On March 21, 1931 in Buffalo, New York, Lillian and Herbert Heinrich welcomed their daughter Susan into the world. The family spent Susan’s early years in East Aurora, a small village in western New York. Her mother performed occasionally on stage, and Susan took an early interest in the theater.
Susan began her collegiate education at the University of Rochester, but left when the school cancelled the production of “Pygmalion” with her playing Eliza Doolittle, because school rules did not allow a freshman to perform a lead role. She then transferred to Northwestern University in Evanston, Illinois. When she graduated, she followed a professor’s advice and joined the apprentice program of the Cleveland Playhouse in Cleveland, Ohio. She identified herself in her performances as Susan Ludlow.
At Cleveland Playhouse in 1955 she met Clayton Corzatte (3/1927–4/2013), as they both appeared in “The Remarkable Mr. Pennypacker.” Susan and Clayton – AKA “Clay” — married in 1957, and soon moved to New York City.
In the 1960s, the Corzattes performed with New York’s APA Repertory Company, a project of the Association of Producing Artists. The troupe staged its first productions “way way off Broadway,” and slowly moved up.
When APA folded in 1969, the Corzatte family moved to Seattle, where they rented a house on the South-facing slope of Queen Anne with a fine view of the city.
They then moved to Ashland, where they lived and worked for about three years. At the Oregon Shakespeare Festival Susan played The Nurse in “Romeo and Juliet,” Mistress Quickly in “The Merry Wives of Windsor,” and Audrey in “This Day & Age.”
From Ashland, the family – now including son Christopher and daughter Felicity Katherine – moved back to Seattle, where they purchased a westward-facing home on Queen Anne Hill, overlooking Puget Sound.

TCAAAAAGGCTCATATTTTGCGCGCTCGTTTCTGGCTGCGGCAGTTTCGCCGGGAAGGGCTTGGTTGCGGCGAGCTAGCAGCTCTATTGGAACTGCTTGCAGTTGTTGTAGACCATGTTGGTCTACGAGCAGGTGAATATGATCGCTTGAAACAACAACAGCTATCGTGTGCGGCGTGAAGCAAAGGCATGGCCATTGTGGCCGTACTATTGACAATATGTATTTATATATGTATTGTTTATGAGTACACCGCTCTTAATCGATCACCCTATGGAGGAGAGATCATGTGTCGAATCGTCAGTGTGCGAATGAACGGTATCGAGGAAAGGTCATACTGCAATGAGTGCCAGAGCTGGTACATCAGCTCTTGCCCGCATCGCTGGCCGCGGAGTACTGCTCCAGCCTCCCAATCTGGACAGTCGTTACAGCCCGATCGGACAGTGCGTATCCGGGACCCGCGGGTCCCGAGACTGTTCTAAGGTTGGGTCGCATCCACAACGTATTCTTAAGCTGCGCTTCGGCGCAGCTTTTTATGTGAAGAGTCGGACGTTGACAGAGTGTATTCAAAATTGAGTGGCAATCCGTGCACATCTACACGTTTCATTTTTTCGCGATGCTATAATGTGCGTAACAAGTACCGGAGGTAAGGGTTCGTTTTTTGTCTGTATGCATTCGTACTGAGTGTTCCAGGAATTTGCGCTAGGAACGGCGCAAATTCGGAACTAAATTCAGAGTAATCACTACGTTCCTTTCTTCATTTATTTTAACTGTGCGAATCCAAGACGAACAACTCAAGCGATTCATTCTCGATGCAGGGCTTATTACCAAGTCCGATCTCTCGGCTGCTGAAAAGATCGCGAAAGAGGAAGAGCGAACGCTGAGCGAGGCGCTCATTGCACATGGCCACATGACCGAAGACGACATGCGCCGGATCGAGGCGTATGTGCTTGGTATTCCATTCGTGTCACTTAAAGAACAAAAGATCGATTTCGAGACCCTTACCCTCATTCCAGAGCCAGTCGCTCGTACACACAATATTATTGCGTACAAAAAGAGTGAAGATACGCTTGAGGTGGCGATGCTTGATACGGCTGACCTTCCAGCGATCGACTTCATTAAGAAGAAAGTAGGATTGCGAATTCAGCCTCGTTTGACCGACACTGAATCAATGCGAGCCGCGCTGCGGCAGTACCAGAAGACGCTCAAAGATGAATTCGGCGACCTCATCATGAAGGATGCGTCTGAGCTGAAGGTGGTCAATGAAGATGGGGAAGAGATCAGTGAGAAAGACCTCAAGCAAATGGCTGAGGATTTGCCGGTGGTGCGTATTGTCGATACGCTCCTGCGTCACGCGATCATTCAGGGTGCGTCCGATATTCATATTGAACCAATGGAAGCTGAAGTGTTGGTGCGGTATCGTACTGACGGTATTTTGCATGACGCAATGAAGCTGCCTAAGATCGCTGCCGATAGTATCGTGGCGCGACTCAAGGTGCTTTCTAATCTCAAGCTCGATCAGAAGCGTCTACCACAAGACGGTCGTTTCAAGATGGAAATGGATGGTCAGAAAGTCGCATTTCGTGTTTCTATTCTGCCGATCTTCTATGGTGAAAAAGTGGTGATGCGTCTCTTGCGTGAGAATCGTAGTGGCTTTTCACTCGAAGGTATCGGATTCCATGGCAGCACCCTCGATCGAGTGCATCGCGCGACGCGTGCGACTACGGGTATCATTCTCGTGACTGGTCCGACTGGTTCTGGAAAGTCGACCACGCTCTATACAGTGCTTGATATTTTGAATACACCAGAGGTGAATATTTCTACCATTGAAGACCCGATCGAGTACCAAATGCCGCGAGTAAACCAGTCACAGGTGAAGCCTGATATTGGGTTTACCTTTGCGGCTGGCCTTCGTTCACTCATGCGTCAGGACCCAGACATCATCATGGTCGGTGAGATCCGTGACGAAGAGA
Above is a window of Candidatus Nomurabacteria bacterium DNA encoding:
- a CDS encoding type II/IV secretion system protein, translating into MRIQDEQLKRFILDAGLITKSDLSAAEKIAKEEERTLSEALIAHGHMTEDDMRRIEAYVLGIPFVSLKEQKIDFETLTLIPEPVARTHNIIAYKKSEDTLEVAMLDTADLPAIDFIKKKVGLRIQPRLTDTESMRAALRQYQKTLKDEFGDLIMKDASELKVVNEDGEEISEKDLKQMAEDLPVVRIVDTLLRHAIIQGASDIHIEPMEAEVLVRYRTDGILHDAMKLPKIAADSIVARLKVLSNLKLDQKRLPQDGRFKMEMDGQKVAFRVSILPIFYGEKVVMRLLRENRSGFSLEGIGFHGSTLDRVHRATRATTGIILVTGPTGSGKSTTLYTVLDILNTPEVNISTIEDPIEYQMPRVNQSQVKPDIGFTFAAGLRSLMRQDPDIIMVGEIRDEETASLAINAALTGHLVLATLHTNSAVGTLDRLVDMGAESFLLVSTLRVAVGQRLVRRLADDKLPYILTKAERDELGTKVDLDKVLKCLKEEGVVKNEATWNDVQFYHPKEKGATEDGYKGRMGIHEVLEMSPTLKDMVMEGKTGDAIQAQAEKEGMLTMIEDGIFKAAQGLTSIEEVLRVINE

Susan first performed for Seattle audiences as Peter Pan at Seattle Junior Theatre. In the ensuing years she has played at ACT – in its original location at 100 West Roy and later downtown – and at Arts West, Intiman, Seattle Repertory Theatre, and Village Theatre (Issaquah).
She and Clay performed together and separately. Her roles have included Ethel Thayer in “On Golden Pond,” “A” in “Three Tall Women,” Mrs. Tarleton in “Misalliance,” Rummy Mitchens in “Major Barbara,” Mrs. Malaprop in “The Rivals,” Ann in “The Cocktail Hour,” Sheila and Grace in “A Day In The Death of Joe Egg,” Delia in “Bedroom Farce,” Helga in “Deathtrap,” and Audrey in “End of the World.”
Both Susan and Clay taught for more than a dozen years at Cornish College of the Arts, which awarded them both honorary Doctorates in 2009.
In her teaching role, Susan met Dr. Hugh James Lurie (1935-2014) and took part in his work training psychiatrists by performing disturbing moments with and for his students. Dr. Lurie documented her work in a 1973 paper “The Actress as a Mental Health Teacher.”
Theatre Puget Sound honored Clayton and Susan with the Gregory Falls Sustained Achievement Award in 2000, recognizing their memorable pairing in local productions of “The Gin Game” and “On Golden Pond.”